Roofing material for bedding?

Discussion in 'Materials' started by longfellow, May 10, 2009.

  1. PAR
    Joined: Nov 2003
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    PAR Yacht Designer/Builder

    Cosmoline is that waxy stuff they used to keep artillery and naval guns greased and clean. The mixture is a non-cross linked wax and petroleum formulation. Little more then wax in suspension within oil. On metals it can keep a clean, raw metal piece "preserved" so to speak, but on wood it will contaminate the surface, making any additional treatment (paint, glue, epoxy, etc.) very difficult. I haven't seen this stuff in quite a while. Every so often I'll open a piece of equipment and see the remains of cosmoline packed into corners. It was commonly used inside machinery to keep parts from rusting during storage or shipment. Once the machine started up, heat and friction mashed it into the voids within the machine, where it would dry out into a cakey, hard wax like goo.
     
  2. dskira

    dskira Previous Member

    On a joint, mostly on a timber keel, it is the fastening which is important, the bedding is just an addition, not the answer.
    If the wood is well treated before the very efficient and closed spaced fastening, the bedding I will recommend is a neoprene type like the Dewitt's.
    But the bedding can be also a thick coat of zinc based oil paint, or if you fastened in bronze, a thick coat of lead putty, providing the wood is already saturated with oil, if not the oil in the putty goes to the wood and the bedding turn to just a lead powder.
    You can use roofing tar but only underwater. You can use also a mix of coal tar, it keep a good elongation rate over the time, but difficult to paint over.
    The fastening and preparation of the wood, and quality of the joint is the real priority, what you put in the middle, is what you feel comfortable, with your own experience.
    As I said on a classical construction I recommend the Dewitt's.

    But that's me.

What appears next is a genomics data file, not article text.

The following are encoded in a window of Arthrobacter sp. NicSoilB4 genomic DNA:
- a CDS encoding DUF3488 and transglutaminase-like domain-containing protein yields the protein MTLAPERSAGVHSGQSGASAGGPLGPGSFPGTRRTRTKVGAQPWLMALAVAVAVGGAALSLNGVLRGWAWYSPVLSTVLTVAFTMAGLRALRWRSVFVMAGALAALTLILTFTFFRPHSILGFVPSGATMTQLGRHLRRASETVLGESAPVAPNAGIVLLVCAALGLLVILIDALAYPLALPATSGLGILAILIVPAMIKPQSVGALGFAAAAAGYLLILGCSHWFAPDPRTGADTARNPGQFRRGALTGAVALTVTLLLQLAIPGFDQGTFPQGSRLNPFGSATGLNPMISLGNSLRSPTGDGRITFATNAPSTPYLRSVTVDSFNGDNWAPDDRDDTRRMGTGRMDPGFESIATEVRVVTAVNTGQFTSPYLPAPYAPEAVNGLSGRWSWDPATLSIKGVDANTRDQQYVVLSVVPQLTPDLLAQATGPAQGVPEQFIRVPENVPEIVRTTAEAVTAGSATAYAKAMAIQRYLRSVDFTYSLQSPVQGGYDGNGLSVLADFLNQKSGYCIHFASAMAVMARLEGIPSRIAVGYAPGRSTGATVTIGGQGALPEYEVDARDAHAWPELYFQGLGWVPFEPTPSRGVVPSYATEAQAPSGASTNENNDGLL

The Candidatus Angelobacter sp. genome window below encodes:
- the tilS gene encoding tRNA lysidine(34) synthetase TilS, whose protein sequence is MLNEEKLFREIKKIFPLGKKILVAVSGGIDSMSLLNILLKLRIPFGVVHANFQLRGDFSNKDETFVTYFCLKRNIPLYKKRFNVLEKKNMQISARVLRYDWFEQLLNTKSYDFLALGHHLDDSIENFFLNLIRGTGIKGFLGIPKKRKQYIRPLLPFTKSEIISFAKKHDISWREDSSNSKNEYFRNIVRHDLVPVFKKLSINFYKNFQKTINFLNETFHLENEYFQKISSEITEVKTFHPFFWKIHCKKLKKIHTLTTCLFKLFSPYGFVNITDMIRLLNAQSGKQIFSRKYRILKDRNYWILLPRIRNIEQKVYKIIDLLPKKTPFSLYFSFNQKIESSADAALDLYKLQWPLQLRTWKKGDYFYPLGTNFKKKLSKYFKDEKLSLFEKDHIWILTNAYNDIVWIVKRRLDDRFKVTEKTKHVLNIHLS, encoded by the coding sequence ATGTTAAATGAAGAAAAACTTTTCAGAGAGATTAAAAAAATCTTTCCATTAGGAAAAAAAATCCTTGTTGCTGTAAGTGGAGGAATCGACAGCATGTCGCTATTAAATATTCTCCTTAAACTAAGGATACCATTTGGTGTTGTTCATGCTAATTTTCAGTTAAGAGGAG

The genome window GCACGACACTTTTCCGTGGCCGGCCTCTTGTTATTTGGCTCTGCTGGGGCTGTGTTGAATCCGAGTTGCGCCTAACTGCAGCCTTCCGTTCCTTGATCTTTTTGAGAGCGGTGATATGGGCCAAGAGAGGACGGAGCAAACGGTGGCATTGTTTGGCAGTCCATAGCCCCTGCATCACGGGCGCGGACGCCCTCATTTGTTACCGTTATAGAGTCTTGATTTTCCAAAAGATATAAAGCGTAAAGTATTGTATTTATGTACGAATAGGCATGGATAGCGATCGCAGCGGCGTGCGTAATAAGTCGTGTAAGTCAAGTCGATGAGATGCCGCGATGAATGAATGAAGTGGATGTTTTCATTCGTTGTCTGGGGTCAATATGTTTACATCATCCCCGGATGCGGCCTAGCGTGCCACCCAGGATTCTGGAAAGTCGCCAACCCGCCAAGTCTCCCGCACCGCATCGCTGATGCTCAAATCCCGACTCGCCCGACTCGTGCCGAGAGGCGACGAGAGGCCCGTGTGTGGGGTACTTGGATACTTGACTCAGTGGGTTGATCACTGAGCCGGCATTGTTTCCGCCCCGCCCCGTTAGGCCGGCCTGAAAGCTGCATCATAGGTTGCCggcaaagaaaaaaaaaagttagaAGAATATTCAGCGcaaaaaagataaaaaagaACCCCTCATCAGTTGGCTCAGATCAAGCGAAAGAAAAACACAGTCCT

Daniel
     
  3. PAR
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    PAR Yacht Designer/Builder

    Dolfinite is also a good choice for well fitting, pre-oiled timbers. These are pure, traditional bedding compounds with no adhesive qualities to them.
     
  4. dskira

    dskira Previous Member

    Yes, absolutly, and is now easy to find on the market, after some time of disparition.
    Good stuff.
    Daniel
     
  5. wardd
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    wardd Senior Member

    is pressure treated wood any good in boats?
     
  6. PAR
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    PAR Yacht Designer/Builder

    Yes, and no, depends on application, but generally no, though some working craft can use the stuff.
     
  7. Petros
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    Petros Senior Member

    There has been some large replicas wood ships built using custom glue-laminated timbers, that were pressure treated. It worked out well, and I see no issue with it for the boat, except the following: to be effective the wood parts have to be treated AFTER they are cut to shape to ensure good penetration of all surfaces. So you would form up and fit the timbers, dead wood, etc. dismantle it and have it all sent to a wood treatment plant, and than reassemble it all.